One of the primary purposes of the skin is protection. The epidermis is comprised of tightly overlapping dead cells, much like shingles on a roof, rich in tough and fibrous protein, keratin. Also within the epidermis are cells producing melanin, a pigment providing our skin color and protecting us from ultraviolet radiation. The oils in this outer layer of the skin are important for retaining moisture and preventing dehydration.
The skin is our first line of defense for our immune system. In addition to a physical barrier, healthy skin maintains an acidic PH barrier which is inhospitable to bacterial invaders. Sweat glands work with blood vessels in the maintenance of body temperature as well as serve to remove toxins from the body while the rich network of lymph vessels in the skin removes impurities.
One of the most vital roles of our skin is utilizing ultraviolet radiation to convert cholesterol to Vitamin D. Current research shows that Vitamin D actually functions more like a hormone and we now know that Vitamin D receptors exist almost everywhere in the body and proper levels are critical for our health.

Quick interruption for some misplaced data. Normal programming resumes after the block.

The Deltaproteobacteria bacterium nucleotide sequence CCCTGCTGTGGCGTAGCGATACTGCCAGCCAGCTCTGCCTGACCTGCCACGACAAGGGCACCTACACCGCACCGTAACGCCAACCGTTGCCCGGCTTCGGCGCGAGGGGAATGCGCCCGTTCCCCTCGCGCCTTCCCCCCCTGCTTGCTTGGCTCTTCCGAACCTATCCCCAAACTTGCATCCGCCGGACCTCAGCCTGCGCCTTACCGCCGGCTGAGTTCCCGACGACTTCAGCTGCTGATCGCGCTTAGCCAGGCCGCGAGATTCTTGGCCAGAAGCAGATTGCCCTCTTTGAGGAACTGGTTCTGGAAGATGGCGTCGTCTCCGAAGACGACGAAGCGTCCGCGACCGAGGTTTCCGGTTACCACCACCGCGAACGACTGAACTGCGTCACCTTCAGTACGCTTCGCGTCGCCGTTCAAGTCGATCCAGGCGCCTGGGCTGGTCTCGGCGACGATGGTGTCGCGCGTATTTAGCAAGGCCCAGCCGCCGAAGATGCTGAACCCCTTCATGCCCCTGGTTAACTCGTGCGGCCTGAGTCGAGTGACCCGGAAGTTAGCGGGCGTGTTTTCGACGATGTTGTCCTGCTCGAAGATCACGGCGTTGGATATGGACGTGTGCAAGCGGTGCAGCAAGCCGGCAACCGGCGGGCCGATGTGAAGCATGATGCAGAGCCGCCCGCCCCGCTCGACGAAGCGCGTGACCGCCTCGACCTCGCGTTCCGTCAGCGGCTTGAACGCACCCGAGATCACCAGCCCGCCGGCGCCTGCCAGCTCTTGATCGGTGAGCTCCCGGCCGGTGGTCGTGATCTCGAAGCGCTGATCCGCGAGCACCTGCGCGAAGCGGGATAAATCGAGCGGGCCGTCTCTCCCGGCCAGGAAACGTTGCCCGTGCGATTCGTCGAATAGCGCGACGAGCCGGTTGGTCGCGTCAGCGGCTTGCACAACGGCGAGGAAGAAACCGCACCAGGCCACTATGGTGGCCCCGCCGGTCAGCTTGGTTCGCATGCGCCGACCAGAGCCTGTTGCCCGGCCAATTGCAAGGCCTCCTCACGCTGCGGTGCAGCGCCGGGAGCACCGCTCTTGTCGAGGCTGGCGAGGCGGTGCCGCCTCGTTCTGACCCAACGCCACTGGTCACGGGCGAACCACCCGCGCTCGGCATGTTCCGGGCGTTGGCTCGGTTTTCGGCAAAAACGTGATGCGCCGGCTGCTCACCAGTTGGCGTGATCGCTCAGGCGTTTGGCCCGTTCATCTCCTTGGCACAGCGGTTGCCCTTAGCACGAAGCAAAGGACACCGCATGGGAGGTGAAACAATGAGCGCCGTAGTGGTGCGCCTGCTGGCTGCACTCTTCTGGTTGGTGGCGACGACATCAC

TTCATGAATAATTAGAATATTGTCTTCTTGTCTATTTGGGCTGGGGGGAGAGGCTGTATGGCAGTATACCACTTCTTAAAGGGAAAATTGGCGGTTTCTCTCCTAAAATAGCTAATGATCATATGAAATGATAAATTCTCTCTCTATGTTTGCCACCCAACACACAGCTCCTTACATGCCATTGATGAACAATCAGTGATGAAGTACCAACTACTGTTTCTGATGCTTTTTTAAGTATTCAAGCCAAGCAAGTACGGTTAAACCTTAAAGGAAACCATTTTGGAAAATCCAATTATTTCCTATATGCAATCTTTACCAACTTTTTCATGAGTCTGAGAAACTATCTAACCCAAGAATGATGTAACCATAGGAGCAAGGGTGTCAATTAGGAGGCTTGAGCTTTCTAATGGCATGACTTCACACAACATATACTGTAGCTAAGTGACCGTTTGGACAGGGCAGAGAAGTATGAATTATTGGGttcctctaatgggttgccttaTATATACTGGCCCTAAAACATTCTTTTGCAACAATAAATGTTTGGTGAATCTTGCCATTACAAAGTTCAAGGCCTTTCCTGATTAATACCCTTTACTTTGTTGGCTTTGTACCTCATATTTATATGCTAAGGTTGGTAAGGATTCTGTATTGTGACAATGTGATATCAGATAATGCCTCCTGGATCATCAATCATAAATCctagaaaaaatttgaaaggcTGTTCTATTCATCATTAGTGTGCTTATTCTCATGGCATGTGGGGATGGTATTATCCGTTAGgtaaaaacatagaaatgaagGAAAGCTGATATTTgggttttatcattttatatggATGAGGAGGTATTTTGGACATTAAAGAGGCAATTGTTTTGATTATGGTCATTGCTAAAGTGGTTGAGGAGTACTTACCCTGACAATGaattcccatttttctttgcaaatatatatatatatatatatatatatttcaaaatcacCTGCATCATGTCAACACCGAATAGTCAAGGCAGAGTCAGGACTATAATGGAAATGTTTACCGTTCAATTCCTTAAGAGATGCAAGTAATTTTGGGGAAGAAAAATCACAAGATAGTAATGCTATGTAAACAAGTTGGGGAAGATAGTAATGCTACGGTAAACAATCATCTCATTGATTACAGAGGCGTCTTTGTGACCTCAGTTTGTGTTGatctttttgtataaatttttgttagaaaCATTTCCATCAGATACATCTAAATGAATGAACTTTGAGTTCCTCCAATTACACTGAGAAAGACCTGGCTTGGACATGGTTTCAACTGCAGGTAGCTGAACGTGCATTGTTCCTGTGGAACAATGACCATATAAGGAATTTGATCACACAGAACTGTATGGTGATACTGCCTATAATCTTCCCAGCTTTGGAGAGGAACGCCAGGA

Finally, skin serves as a sensory organ providing a variety of precise tactile sensations including heat, cold, pressure, vibration, pain, and pleasure. These sensations are vital for protecting us from threatened or actual tissue damage as well as providing our rich experience of life.
Your Emotions and Your Skin
The health of your skin is a reflection of your general health. Whatever you experience internally will eventually show up on your skin. This includes not only the nutrients provided by your diet but also the chemical cascade initiated by your thoughts and emotions. Always remember, emotions change physiology and physiology changes emotions. From a holistic perspective you are one inseparable whole; body, mind, and spirit. While my recommendations here focus on the body, don’t forget to nourish your emotional requirements.